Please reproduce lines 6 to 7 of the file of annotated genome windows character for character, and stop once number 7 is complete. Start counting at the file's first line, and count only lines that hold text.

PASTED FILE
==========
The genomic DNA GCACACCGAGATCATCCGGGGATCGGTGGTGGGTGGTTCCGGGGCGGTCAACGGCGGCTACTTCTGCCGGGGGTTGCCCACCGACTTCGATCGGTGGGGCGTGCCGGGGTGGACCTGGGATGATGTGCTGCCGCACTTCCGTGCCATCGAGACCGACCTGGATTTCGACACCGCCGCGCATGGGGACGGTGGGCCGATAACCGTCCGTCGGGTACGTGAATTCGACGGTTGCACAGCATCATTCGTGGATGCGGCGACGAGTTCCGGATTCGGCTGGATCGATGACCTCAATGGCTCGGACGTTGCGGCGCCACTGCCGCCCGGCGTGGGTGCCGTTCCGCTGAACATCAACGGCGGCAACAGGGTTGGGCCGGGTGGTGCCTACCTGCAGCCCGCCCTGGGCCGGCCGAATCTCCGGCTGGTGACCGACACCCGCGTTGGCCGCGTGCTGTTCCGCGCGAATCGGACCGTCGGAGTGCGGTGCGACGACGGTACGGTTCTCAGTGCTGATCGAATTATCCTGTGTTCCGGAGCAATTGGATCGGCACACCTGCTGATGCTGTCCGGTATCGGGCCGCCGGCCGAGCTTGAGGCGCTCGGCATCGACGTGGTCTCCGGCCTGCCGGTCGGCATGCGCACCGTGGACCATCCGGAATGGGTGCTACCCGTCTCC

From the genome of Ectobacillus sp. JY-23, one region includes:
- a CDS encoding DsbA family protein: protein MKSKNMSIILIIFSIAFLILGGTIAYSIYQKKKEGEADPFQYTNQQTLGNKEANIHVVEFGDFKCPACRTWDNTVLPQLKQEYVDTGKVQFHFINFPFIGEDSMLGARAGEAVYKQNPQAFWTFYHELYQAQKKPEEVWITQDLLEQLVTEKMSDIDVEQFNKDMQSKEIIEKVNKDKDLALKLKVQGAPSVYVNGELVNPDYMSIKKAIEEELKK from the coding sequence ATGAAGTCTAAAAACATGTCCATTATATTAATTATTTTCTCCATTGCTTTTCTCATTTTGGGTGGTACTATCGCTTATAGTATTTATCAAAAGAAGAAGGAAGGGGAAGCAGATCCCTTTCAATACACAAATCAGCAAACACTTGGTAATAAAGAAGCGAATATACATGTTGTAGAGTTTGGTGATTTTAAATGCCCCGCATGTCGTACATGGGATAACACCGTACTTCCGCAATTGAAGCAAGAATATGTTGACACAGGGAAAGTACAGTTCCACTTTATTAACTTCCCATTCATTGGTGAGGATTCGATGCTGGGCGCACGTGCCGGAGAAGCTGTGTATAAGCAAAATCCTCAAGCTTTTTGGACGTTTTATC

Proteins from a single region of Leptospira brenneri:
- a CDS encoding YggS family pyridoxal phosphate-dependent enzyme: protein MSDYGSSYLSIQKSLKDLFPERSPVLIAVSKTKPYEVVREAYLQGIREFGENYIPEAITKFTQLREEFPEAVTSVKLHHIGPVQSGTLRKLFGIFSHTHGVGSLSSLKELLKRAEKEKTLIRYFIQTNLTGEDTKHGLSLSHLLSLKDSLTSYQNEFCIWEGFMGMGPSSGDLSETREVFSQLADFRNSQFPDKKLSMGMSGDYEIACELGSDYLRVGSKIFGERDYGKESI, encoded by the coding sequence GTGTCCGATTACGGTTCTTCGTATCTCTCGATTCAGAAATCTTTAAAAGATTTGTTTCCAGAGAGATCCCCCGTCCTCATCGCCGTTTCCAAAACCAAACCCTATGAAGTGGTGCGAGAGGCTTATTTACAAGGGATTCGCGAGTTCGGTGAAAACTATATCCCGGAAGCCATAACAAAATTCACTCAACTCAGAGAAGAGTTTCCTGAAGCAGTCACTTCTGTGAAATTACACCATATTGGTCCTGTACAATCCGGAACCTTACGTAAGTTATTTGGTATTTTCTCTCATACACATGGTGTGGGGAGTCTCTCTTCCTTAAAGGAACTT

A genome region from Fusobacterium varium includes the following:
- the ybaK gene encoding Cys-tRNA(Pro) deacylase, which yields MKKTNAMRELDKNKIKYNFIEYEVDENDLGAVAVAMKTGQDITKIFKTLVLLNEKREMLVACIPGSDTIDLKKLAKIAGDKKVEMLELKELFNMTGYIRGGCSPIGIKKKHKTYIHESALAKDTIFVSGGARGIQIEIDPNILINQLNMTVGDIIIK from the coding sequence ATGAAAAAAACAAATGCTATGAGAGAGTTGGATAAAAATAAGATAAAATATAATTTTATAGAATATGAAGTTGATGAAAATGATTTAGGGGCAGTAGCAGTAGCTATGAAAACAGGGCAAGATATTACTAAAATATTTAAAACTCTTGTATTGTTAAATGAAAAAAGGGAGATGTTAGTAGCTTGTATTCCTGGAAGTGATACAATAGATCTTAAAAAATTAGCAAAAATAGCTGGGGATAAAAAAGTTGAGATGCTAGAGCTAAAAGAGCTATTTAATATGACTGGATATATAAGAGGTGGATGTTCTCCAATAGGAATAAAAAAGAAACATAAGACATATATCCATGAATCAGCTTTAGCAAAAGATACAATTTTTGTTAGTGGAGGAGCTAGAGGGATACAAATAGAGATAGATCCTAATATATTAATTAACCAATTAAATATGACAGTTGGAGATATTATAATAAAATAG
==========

A genome region from Fusobacterium varium includes the following:
- the ybaK gene encoding Cys-tRNA(Pro) deacylase, which yields MKKTNAMRELDKNKIKYNFIEYEVDENDLGAVAVAMKTGQDITKIFKTLVLLNEKREMLVACIPGSDTIDLKKLAKIAGDKKVEMLELKELFNMTGYIRGGCSPIGIKKKHKTYIHESALAKDTIFVSGGARGIQIEIDPNILINQLNMTVGDIIIK from the coding sequence ATGAAAAAAACAAATGCTATGAGAGAGTTGGATAAAAATAAGATAAAATATAATTTTATAGAATATGAAGTTGATGAAAATGATTTAGGGGCAGTAGCAGTAGCTATGAAAACAGGGCAAGATATTACTAAAATATTTAAAACTCTTGTATTGTTAAATGAAAAAAGGGAGATGTTAGTAGCTTGTATTCCTGGAAGTGATACAATAGATCTTAAAAAATTAGCAAAAATAGCTGGGGATAAAAAAGTTGAGATGCTAGAGCTAAAAGAGCTATTTAATATGACTGGATATATAAGAGGTGGATGTTCTCCAATAGGAATAAAAAAGAAACATAAGACATATATCCATGAATCAGCTTTAGCAAAAGATACAATTTTTGTTAGTGGAGGAGCTAGAGGGATACAAATAGAGATAGATCCTAATATATTAATTAACCAATTAAATATGACAGTTGGAGATATTATAATAAAATAG